What we learned (and didn't learn) in last night's debate
America asked some of our editors and frequent contributors to reflect on the first presidential debate on 2016. Additional contributions will be posted during the day on Tuesday.
Clinton talks about the common good, Trump touts change
In a debate that got bogged down on issues of “temperament” and devoted little attention to poverty or economic inequality, Hillary Clinton made some attempts at arguing for the common good. When Donald J. Trump essentially bragged about paying as little in taxes as possible (“That makes me smart”), Mrs. Clinton pointed out that he was bragging about not contributing to the salaries of teachers, firefighters and other public servants. She slammed him for being “one of the ones who rooted for the housing crisis” that hurt millions of families (Mr. Trump: “That’s called business”). Mrs. Clinton also decried the private prison industry (“We shouldn't have a profit motivation to fill prison cells with young Americans”), an issue on which Mr. Trump kept silent.
It is a theme that fits her “Better Together” slogan, but it was still an underdeveloped argument, and we do not know if she will pursue it further in the other debates. Mr. Trump stuck to his contention that the times call for someone ruthless in charge, and that people looking out for themselves is what makes America great. He returned to the Republican trope that “regulation” is strangling free enterprise, and his defense of the discredited practice of “stop and frisk”—New York police searching pedestrians (disproportionately young black and Latino men) without cause—sacrificed fairness for the comfort of his primarily white suburban supporters.
Where Mrs. Clinton came up short was, as usual, in articulating what message people would be sending if they vote for her. Moderator Lester Holt opened the debate with the un-fact-checkable claim that “Nearly half of Americans are living paycheck to paycheck,” and we did not come away with a sense of what Mrs. Clinton would say to those voters. Is she saying “stay the course,” that the economic recovery is slow but steady and policies like Obamacare are introducing more long-term security for families? Or is she saying that the Obama administration did the job of pulling us out of crisis but it is time to change direction, to address economic inequality and the disappearance of jobs for those without college degrees (the Bernie Sanders argument)?
Mr. Trump keeps focusing on those Americans worried about their economic futures and saying they have nothing to lose by voting for him and their gamble might pay off. Mrs. Clinton still seems at a loss when addressing the voters between the coasts left behind by the new economy.
For most people, casting a vote in a presidential election is one of the few times they have a say in public policy. In zeroing in on Mr. Trump’s lack of qualifications and dubious temperament, Mrs. Clinton comes close to saying there is no choice this year, that voters who feel the country is off-track will have to wait eight years this time (from 2012 to 2020) if they want to send a message of change. That could backfire with a lot of voters who identify with Donald Trump’s undisciplined anger and exasperation.
Robert David Sullivan is an associate editor of America.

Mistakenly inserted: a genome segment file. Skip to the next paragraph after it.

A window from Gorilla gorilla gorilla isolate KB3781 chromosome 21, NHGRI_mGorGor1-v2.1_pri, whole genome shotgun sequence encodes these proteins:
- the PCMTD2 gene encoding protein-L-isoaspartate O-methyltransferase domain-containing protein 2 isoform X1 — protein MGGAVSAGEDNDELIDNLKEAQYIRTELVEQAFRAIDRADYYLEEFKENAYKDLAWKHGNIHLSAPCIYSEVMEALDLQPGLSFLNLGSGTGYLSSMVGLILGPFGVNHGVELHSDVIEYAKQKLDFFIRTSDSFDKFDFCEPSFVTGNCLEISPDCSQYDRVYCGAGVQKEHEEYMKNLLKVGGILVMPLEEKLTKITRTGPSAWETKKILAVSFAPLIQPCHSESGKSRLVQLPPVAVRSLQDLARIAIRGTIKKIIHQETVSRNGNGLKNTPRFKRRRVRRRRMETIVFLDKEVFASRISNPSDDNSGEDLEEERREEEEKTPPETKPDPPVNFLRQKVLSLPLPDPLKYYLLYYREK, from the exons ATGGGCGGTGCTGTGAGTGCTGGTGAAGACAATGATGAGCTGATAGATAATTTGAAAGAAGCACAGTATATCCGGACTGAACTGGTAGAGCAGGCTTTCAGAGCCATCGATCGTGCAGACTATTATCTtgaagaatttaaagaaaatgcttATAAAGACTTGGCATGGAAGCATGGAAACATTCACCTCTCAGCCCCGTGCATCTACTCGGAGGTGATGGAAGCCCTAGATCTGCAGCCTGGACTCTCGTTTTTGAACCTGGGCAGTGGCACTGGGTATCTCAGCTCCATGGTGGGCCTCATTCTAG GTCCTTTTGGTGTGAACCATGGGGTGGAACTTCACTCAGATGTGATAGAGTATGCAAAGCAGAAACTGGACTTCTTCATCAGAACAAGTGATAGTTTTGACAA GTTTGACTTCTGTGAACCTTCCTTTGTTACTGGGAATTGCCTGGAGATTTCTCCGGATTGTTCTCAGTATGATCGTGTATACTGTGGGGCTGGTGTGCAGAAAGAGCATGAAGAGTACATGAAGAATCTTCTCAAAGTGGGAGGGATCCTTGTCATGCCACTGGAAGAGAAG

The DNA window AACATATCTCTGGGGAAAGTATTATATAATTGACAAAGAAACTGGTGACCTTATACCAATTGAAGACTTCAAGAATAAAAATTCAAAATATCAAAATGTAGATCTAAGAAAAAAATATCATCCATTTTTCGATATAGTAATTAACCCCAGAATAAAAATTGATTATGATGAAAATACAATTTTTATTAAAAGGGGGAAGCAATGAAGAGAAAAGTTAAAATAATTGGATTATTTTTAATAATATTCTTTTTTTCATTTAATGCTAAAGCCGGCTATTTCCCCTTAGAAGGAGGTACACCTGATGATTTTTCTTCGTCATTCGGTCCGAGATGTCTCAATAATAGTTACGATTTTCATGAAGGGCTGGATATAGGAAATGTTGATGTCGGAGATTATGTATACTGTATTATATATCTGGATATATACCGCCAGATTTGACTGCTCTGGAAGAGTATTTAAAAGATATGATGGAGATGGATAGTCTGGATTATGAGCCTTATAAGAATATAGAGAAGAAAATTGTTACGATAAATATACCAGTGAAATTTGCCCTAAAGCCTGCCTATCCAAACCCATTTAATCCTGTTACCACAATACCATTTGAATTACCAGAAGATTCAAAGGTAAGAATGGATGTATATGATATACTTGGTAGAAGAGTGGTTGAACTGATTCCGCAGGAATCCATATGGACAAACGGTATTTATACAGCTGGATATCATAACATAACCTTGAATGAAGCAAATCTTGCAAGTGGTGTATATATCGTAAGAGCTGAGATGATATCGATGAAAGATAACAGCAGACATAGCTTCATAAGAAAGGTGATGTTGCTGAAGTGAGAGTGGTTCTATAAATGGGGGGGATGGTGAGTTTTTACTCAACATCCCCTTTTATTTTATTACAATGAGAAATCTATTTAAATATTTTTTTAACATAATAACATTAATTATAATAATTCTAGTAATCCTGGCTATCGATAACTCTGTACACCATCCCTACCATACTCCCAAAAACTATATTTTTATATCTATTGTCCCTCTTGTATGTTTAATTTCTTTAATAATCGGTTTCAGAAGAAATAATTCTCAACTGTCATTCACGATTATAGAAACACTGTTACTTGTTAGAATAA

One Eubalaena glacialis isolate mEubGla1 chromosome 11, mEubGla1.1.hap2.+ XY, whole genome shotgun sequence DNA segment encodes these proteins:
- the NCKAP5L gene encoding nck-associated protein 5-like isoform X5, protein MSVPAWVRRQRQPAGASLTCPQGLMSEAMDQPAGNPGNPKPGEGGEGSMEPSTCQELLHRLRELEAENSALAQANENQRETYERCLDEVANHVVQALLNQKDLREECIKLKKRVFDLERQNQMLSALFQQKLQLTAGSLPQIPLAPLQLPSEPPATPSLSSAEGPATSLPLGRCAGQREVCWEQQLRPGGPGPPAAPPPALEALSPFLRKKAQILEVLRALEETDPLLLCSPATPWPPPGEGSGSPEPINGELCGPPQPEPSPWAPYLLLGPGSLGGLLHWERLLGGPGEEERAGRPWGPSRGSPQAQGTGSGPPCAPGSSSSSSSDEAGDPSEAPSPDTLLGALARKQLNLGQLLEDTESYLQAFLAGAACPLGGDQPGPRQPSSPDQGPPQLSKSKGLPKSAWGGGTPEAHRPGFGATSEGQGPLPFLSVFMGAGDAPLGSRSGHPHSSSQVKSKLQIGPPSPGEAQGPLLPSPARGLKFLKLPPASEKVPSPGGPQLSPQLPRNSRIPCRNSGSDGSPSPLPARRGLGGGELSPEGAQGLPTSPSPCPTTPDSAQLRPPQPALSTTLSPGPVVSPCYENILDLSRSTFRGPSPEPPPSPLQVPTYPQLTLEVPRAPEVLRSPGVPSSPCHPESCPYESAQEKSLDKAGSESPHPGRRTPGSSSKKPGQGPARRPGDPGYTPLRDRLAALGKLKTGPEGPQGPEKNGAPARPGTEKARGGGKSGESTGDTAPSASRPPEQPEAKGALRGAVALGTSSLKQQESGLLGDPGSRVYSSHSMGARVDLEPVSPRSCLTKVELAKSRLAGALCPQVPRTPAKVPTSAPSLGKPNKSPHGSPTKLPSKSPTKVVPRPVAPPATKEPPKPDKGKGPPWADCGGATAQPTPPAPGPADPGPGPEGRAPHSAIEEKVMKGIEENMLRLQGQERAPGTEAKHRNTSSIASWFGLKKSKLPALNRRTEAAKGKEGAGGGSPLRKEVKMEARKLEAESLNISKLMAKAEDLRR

Who looked the part?
The conventional wisdom is that presidential debates don’t matter much. In the presidential election of 2016, however, the conventional wisdom is on life support. Everything that was not supposed to have happened has now come to pass. So if the polls move in a definite and unprecedented direction in the wake of this first debate, I wouldn’t be surprised.
And if the numbers do move, they’re likely to move in Mrs. Clinton’s favor. For what voters look for in these debates is largely visceral: Who looks like a president? Who sounds like a president? It is about image to be sure, but it’s more than mere optics. We are hiring our commander in chief and our ambassador to the world. Can we see this man or woman inspecting our troops or meeting heads of state? Would we feel reassured to see this person behind the oval office desk in a moment of crisis? Regardless of whether you think her policies are better or worse than those of Mr. Trump, Hillary Clinton looked more like a president last night. It felt that way too.
Matt Malone, S.J., is the editor in chief of America.
Critical questions for Catholic voters
What was missing last night?
In 90 minutes, we heard Donald J. Trump talk defensively about not releasing his taxes and his peddling of the “birther” lie. We heard Mr. Trump use racial and gender code words like “law and order” and the “stamina” of the first female nominee for president. We heard Hillary Clinton talk defensively of her past support for trade deals and avoid talking about her emails. We heard Mrs. Clinton talk knowledgeably about foreign policy but not personally about her vision or hopes. Both candidates talked about “temperament,” but what we saw was more revealing than what they said. I leave to the reader to assess who is more honest, prepared, knowledgeable and capable of leading in a divided nation and dangerous world.
We did not hear much if anything about crucial questions for Catholic voters who take their faith seriously. The poor and vulnerable were missing in Lester Holt’s questions and in the candidates’ priorities and policies. There was no talk of the lives of unborn children or the dignity of undocumented workers, no real discussion of overcoming poverty or welcoming refugees. While there was some discussion of the racial divide in our nation, they did not even debate the human and moral consequences of the “wall” or a ban on refugees fleeing violence. There was some talk about jobs and the middle class, but little focus on those left behind in our economy and nation.